Sexual abuse is being missed as children’s services CSA recording sees biggest drop in 18 years, charity warns

New report highlights steep decline in the number of child protection plans for sexual abuse, but says actual prevalence is much higher and practitioners need more data and training

boy talking to practitioner/social worker
Photo: The Centre of expertise on child sexual abuse

A steep decline in the number of child protection plans for sexual abuse means this form of harm is increasingly hidden, rather than reducing, a new report has warned.

In an evidence study published today, the Centre of expertise on child sexual abuse (CSA Centre) found that between 1993-94 and 2019-20, the number of plans listing child sexual abuse dropped by 60%.

The biggest year-on-year drop (12%) in the number of child protection plans recording CSA as the initial category came from 2018-19 to 2019-20, from 2,950 to 2,600.

The falls suggested a change in the way CSA is being identified or recorded by children’s services, the report said, as it was not reflected in other measurements. CSA offences recorded by police increased significantly each year between 2013-14 and 2018-19, before levelling off in 2019-20 to 87,992 identifiable offences.

Reviewing statistics from police and prosecutions, sexual assault referral centres, contacts to helplines and surveys asking adults about their experience of childhood abuse, the authors estimated that 500,000 children had been sexually abused in 2019. They calculated that 15% of girls and 5% of boys will experience some form of sexual abuse before the age of 16.

However, the CSA Centre repeated its call from the first edition of the report in 2017 for the government to commit to a regular national prevalence study to more accurately gauge the scale of this form of abuse. The report also recommended all agencies should gather more consistent and detailed data about sexual abuse and said the CSA Centre has piloted a template for this.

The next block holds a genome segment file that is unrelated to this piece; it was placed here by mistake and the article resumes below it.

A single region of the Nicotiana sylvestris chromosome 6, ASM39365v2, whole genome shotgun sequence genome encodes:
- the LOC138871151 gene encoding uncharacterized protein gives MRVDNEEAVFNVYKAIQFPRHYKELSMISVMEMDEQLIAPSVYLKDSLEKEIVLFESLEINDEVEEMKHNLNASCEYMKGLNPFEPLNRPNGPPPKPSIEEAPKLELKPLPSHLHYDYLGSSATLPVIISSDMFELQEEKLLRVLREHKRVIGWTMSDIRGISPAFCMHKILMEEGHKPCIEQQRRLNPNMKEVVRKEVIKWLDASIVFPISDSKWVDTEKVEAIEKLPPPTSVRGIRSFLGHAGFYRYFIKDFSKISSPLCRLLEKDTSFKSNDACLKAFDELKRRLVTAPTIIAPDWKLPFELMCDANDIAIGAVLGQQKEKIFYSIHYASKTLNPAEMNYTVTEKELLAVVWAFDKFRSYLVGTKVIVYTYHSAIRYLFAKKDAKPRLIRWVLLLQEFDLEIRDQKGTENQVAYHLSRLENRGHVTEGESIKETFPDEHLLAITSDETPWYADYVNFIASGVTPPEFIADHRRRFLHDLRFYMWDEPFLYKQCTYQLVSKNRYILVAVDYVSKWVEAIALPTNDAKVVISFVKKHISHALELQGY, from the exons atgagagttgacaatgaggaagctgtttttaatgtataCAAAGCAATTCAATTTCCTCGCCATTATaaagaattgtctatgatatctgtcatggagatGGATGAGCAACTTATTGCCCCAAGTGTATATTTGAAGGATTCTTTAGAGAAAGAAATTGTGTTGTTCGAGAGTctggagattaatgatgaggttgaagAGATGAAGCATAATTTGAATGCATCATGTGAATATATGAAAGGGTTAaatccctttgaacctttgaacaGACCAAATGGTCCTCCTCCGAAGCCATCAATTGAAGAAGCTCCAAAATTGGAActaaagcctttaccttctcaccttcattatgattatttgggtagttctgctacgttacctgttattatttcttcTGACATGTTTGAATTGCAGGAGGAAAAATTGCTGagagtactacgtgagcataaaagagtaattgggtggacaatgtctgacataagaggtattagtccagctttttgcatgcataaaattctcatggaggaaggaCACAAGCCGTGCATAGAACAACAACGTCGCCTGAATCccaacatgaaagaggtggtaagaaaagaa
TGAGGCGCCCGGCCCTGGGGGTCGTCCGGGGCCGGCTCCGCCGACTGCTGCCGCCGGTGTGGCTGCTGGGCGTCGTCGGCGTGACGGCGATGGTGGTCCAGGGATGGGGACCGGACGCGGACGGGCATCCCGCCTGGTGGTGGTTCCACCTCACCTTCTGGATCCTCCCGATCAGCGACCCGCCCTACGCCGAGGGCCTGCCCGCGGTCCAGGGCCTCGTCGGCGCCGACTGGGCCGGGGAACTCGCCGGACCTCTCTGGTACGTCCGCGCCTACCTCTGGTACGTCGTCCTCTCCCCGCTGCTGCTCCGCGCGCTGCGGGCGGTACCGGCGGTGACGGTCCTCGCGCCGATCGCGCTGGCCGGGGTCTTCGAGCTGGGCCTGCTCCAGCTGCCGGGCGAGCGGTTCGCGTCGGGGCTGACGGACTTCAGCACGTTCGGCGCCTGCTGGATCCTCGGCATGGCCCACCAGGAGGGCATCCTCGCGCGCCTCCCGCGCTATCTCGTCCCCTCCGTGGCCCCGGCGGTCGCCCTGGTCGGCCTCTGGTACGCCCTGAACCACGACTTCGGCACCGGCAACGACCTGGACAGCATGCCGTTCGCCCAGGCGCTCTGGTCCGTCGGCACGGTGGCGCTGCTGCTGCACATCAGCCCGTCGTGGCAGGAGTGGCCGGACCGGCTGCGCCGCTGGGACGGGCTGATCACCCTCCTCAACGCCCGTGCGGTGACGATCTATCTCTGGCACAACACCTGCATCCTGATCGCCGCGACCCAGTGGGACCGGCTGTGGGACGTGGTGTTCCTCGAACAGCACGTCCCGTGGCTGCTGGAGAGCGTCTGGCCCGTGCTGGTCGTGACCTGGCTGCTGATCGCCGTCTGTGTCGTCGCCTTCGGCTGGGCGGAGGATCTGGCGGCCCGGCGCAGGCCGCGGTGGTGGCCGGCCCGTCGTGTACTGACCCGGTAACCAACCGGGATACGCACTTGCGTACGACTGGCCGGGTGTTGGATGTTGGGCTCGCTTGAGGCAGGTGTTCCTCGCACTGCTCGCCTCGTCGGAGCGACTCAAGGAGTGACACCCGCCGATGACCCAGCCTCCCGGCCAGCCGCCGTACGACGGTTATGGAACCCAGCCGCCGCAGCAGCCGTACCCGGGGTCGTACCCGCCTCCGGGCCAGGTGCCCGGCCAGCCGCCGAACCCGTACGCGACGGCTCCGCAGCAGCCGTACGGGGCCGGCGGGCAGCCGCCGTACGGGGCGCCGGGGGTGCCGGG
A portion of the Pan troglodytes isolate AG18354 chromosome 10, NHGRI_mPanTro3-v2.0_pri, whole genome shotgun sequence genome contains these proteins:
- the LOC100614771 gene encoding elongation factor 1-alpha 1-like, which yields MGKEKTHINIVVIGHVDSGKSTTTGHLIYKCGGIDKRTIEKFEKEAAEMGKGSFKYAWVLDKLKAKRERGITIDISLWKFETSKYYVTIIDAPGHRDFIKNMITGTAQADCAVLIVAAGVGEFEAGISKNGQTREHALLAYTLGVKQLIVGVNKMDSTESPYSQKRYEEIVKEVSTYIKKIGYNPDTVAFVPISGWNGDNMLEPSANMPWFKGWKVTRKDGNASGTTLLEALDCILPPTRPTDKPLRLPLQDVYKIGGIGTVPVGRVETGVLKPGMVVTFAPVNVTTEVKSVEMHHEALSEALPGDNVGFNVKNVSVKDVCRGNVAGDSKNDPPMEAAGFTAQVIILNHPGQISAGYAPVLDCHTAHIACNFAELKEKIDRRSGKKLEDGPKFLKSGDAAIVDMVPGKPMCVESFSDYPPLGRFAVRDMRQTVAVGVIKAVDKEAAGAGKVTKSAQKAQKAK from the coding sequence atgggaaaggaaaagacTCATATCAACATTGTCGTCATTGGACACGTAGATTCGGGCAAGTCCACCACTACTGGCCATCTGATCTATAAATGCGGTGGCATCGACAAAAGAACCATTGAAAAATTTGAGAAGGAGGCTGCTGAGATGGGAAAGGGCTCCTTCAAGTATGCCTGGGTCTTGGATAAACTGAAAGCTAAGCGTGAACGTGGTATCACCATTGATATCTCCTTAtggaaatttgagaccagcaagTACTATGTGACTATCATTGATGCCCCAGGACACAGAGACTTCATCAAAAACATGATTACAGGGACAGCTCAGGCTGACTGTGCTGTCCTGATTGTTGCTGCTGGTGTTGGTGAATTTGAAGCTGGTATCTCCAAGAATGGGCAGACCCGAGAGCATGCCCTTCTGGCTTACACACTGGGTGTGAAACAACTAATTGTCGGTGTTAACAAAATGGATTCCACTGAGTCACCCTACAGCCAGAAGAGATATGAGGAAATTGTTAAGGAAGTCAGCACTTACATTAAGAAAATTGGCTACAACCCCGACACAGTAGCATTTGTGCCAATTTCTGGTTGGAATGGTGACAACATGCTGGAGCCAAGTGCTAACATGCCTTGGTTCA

Hidden harm

The report stressed that most children didn’t tell anyone they were being abused at the time, with the majority of abuse never being reported or uncovered by agencies.

Anna Glinski, deputy director, knowledge and practice development at the CSA Centre, urged the sector to consider what the widening gap between the likely rates of CSA compared to identification and intervention meant for social work:

“[This report] gives us an opportunity to stop and reflect on our current response and examine what we can do to better protect children that are, or could be vulnerable, to experiencing sexual abuse… Data, and statistics in reports like this can help us see patterns that we find hard to see in our daily practice,” she added.

The report noted that while the total number of child protection plans had more than doubled since the early 1990s, CSA now made up a much smaller proportion of plans compared with other concerns such as neglect or emotional abuse. It was listed on 4% of plans in 2019-20 down from 23% in 1993-94.

Glinski called for CSA to be prioritised for training and development. The report found CSA has been “eroded” from most pre and post-qualifying courses, leaving many social workers lacking the knowledge and confidence to work with sexual abuse

Practitioners “cannot rely on children telling us what is happening to them in order to address abuse,” Glinski continued, and so training to identify signs of CSA and act on concerns was crucial.

Fear of naming sexual abuse